All Quiet on the Western Front (1930): As a friend of mine once told me, you know if Hitler banned a film it has to be good! All Quiet on the Western Front is a great showcase for the emotional impact classics can have on modern audiences even if the acting methods may have changed a little over the past century.
Union Depot (1932): One of my favorite parts of pre-code films is their short runtimes. Union Depot is one of many that clock in at just over an hour and never waste a second. Joan Blondell, Douglas Fairbanks Jr., and Guy Kibbee are all great in this pre-code film that wonderfully manages to capture the playful spirit of the pre-code era alongside a frank depiction of Depression life.
Laura (1944): I can’t think of a classic film that is as engrossing as Laura. Beautifully shot with an amazing cast including Dana Andrew, Gene Tierney, Vincent Price, and my personal favorite Clifton Webb, this mystery pulls viewers into the magic of Old Hollywood that they’ll want more of.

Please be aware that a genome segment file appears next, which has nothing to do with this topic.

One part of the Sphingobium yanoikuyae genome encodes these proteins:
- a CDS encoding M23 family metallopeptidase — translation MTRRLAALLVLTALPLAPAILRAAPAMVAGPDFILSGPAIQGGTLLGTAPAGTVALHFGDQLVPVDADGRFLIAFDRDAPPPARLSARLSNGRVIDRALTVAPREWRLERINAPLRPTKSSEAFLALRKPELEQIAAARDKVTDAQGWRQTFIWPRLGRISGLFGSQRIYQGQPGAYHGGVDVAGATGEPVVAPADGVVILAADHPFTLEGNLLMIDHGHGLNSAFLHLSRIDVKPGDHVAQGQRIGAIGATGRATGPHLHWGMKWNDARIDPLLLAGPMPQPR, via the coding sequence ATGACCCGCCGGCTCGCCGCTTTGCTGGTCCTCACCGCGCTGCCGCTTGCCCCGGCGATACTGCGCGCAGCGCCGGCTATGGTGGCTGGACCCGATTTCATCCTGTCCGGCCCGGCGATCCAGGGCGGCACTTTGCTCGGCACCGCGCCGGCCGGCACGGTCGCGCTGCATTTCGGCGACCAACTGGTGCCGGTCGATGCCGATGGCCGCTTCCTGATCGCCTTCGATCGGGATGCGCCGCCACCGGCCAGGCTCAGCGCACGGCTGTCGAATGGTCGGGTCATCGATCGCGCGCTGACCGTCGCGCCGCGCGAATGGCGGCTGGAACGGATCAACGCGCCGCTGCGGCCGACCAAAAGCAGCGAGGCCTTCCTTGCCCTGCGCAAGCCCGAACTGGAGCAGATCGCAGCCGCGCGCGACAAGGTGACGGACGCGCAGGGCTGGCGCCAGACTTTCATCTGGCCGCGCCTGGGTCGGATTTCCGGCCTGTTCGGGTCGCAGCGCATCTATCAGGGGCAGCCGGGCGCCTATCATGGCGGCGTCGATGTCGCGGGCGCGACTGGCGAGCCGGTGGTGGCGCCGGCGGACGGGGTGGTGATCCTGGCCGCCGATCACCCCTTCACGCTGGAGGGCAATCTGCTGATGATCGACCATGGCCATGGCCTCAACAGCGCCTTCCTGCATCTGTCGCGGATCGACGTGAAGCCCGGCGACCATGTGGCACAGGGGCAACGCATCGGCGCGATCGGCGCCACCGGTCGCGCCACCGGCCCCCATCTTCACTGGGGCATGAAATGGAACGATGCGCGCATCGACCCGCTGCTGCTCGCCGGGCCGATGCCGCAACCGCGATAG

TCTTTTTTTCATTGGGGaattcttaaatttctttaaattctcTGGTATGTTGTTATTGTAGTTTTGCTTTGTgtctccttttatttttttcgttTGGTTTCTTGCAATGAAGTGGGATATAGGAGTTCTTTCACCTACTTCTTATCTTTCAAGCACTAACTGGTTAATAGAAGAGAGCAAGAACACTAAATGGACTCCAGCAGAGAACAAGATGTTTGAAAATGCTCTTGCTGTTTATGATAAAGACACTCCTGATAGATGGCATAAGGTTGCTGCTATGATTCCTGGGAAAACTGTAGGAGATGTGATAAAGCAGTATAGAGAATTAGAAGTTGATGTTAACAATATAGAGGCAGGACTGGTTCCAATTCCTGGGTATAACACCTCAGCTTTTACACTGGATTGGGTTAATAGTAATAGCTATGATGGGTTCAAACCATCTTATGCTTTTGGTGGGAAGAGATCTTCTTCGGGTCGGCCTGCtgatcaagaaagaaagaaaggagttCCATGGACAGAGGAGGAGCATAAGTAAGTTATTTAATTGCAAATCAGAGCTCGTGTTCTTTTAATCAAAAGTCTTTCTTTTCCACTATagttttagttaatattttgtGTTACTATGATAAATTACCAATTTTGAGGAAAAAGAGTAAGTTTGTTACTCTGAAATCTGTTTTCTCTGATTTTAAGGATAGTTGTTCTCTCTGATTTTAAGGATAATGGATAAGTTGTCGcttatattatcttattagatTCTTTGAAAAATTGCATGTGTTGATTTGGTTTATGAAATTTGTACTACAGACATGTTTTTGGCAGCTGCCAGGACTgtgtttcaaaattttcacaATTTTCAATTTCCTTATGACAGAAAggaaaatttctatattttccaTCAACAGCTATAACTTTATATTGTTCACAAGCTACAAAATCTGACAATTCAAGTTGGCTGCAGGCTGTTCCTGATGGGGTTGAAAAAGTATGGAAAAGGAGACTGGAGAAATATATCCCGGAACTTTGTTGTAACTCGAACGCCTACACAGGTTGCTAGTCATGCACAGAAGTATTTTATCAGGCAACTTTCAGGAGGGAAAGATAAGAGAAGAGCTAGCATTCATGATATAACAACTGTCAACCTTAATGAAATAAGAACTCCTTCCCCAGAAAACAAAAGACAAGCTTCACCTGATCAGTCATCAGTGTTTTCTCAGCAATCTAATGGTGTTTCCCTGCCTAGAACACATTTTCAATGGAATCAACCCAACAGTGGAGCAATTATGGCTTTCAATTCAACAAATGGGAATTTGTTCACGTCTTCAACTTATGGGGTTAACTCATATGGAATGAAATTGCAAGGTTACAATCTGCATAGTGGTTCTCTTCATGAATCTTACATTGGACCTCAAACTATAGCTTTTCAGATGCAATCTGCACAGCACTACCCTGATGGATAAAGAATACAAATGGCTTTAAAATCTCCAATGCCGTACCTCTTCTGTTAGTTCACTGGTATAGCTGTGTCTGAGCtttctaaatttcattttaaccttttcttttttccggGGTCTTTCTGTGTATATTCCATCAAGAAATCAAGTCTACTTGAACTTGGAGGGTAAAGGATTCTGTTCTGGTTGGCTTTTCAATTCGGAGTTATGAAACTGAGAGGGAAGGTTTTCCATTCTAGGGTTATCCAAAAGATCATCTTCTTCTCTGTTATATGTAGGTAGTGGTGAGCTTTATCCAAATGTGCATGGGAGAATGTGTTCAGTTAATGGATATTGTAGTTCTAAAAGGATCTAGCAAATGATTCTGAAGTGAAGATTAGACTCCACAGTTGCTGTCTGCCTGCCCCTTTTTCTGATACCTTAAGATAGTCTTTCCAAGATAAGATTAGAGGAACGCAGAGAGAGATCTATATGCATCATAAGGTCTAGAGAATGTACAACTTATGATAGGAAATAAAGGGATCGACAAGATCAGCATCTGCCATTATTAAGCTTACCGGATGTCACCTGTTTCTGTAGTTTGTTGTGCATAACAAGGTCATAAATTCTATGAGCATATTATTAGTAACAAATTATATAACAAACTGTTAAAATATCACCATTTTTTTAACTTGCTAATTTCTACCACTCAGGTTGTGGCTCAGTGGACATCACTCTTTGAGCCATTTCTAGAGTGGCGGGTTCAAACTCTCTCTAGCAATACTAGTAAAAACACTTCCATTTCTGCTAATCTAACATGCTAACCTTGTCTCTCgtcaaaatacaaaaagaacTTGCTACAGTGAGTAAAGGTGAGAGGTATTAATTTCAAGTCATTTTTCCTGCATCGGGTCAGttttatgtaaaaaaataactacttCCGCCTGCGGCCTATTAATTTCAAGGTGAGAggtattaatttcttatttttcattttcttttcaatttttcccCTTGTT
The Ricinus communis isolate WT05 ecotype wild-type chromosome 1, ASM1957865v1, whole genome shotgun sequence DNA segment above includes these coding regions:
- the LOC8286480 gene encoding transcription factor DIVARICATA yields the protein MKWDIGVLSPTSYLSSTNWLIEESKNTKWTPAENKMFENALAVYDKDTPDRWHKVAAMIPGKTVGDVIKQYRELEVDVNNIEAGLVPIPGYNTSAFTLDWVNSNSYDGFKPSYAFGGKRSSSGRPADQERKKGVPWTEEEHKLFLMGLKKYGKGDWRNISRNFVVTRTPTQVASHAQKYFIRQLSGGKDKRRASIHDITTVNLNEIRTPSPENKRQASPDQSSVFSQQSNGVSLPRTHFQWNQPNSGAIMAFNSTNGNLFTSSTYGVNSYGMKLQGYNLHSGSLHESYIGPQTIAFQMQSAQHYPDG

Sunset Boulevard (1950): Sometimes a film’s background can be just as interesting as the story it tells. Sunset Boulevard packs tons of film history, including performances from silent era luminaries Gloria Swanson and Eric von Stroheim and cameos from Buster Keaton, H.B. Warner, and Anna Q. Nielsen, into one of the best film noirs. This film is an incredible introduction to the dark, seedy genre of film noir that also provides viewers a gateway to learning more about silent films.